Can VW’s New Beetle shed boomer nostalgia to win younger hearts?


20 years ago this year—July 20, to be precise—Volkswagen’s factory in Puebla, Mexico, made the very last Beetle. While the O.G. vintage Bugs have a guaranteed place in the hearts of most car enthusiasts, let’s take a moment to examine the evolving legacy of the New Beetle. You may have seen this story on the Hagerty UK website last June; it’s reproduced here unchanged. —Ed. 

It’s probably fair to say the awkwardly named Volkswagen New Beetle, launched in 1997, was not an outstanding car, even if being based on the Mk4 Golf means it was never a bad one.

A proportion of you will balk at the idea of this Bug being a future classic, regardless of its objective capabilities. Revivals of much-loved names tend to get a short shrift with enthusiasts, particularly if they seem a bit cynical, with an uncomfortable whiff of cashing-in hanging in the air.

New Beetle was certainly that. It was absolutely targeted at those who fondly remembered the 1960s and 1970s. But it was far from the only attempt to leverage such nostalgia, so we can’t level this accusation at Volkswagen alone. The Rover Group for one, for whom the original Mini was still trudging on (and whose ’90s brochures went barely a paragraph without mentioning Carnaby Street, Twiggy, or miniskirts), and was preparing the P4-inspired 75 in the background.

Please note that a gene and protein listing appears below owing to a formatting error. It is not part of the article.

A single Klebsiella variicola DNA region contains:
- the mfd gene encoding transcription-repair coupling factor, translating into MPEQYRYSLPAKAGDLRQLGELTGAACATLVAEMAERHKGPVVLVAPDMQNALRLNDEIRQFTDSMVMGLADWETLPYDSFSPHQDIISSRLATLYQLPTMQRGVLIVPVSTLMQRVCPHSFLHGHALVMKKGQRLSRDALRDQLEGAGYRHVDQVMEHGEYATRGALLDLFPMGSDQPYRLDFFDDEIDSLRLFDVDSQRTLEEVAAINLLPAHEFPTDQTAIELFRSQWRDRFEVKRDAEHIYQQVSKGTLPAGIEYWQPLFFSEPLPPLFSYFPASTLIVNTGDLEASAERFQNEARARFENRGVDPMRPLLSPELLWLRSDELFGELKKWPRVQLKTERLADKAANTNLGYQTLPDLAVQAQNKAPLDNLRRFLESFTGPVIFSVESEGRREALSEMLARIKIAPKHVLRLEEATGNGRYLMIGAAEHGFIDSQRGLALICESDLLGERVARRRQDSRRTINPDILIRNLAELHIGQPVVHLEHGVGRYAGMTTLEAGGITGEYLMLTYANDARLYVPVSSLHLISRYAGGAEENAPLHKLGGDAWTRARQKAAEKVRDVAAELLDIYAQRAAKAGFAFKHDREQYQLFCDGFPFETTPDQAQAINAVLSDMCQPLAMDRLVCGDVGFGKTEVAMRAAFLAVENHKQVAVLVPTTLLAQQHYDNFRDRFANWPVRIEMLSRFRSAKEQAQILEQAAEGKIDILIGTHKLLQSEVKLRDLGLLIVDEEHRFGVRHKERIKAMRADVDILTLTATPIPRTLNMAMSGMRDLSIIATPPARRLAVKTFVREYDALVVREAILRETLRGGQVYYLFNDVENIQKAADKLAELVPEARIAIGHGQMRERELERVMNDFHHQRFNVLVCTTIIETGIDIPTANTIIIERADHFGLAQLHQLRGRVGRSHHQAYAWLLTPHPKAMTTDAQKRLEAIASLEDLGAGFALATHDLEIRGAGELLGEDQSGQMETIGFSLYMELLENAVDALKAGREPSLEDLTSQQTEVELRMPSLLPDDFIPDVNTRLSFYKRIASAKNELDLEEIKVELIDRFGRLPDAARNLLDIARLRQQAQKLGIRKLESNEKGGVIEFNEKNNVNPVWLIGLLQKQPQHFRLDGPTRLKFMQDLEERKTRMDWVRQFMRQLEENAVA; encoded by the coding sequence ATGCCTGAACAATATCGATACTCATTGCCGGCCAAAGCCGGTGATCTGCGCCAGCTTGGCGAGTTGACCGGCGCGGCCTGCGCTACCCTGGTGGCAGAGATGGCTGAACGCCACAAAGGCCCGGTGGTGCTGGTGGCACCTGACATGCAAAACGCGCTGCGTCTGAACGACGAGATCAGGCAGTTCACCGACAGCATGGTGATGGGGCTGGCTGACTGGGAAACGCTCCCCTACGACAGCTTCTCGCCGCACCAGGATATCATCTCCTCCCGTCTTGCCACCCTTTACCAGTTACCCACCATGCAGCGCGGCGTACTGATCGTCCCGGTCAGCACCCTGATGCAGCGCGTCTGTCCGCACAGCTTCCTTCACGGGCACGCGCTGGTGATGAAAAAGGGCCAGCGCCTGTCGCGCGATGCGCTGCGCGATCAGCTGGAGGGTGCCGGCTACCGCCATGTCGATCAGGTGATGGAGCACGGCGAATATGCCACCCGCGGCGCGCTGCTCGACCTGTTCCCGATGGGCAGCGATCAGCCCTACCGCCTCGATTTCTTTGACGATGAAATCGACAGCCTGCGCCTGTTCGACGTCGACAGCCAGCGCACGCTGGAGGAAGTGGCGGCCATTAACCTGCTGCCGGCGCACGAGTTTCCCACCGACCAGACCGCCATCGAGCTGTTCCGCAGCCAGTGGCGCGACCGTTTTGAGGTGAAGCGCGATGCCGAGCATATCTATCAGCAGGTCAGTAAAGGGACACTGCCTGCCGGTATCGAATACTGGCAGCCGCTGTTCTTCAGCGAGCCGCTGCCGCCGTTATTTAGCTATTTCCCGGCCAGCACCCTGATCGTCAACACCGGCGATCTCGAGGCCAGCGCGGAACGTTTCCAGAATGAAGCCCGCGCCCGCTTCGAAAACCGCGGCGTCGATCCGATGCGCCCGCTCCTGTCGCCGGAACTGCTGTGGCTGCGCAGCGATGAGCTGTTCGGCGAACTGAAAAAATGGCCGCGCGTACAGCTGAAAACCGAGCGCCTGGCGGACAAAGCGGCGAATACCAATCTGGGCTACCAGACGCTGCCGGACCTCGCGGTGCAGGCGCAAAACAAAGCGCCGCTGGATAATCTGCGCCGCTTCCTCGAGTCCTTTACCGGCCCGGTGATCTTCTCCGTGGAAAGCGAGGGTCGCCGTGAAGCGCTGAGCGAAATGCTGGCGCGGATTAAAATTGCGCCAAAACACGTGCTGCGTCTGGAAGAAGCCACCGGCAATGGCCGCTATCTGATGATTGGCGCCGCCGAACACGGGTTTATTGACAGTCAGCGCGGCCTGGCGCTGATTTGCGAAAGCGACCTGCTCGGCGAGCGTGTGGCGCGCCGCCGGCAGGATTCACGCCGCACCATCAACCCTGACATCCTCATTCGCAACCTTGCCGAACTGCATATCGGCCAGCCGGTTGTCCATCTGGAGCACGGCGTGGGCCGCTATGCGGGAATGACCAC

The press meanwhile were convinced a “new 2CV” was on the way, and Chrysler was busy launching the PT Cruiser—pseudo-’40s or ’50s really, but very much bait for baby boomers. Remember that this was the era of the two-seat roadster revival kicked off by Mazda, a phenomenon which echoed the first roadster boom of the 1950s and 1960s.

The New Beetle fit right in. It was a bullseye for customers whose kids had flown the nest and could now settle down with the warm, fuzzy familiarity of a retro design, trading boring, Golf-style practicality for old-car styling without old-car quirks. And, with the 1960s heavy in contemporary pop culture (Britpop was a revival of the mop-haired bands of the ’60s, ravers were the new stoners, tie-dye was making a weird comeback) even younger buyers would “get it.”

The advertisements, designed by long-standing VW ad agency DDB, harped on the retro theme. “Less flower. More power” read one; “The engine’s in the front, but its heart’s in the same place,” ran another.

2005 VW Beetle dash closeup

The first tagline was only half true, of course: famously, the New Beetle was, in a rather self-aware way, fitted with a small vase on the dashboard into which you could plonk a large, petalled motif of the late 1960s.

One thing you might have forgotten is that the car was actually very well received by the press. Most noted it was not the quickest vehicle, with its old-tech, 2-liter eight-valve from the Mk3 Golf. The available 1.9-liter TDI engine was in a relatively low state of tune, too (though some noted its gravely note was most similar to that of a classic Beetle’s flat-four).

Most reviewers could tell the New Beetle wasn’t set up as a handler. Many noted the appalling rear headroom from that sloping window, and a few had reservations over the plastic football field VW called a dashboard, which made the front corners of the car basically invisible and every attempt at parking a test of nerves.

VW Beetle 1999 interior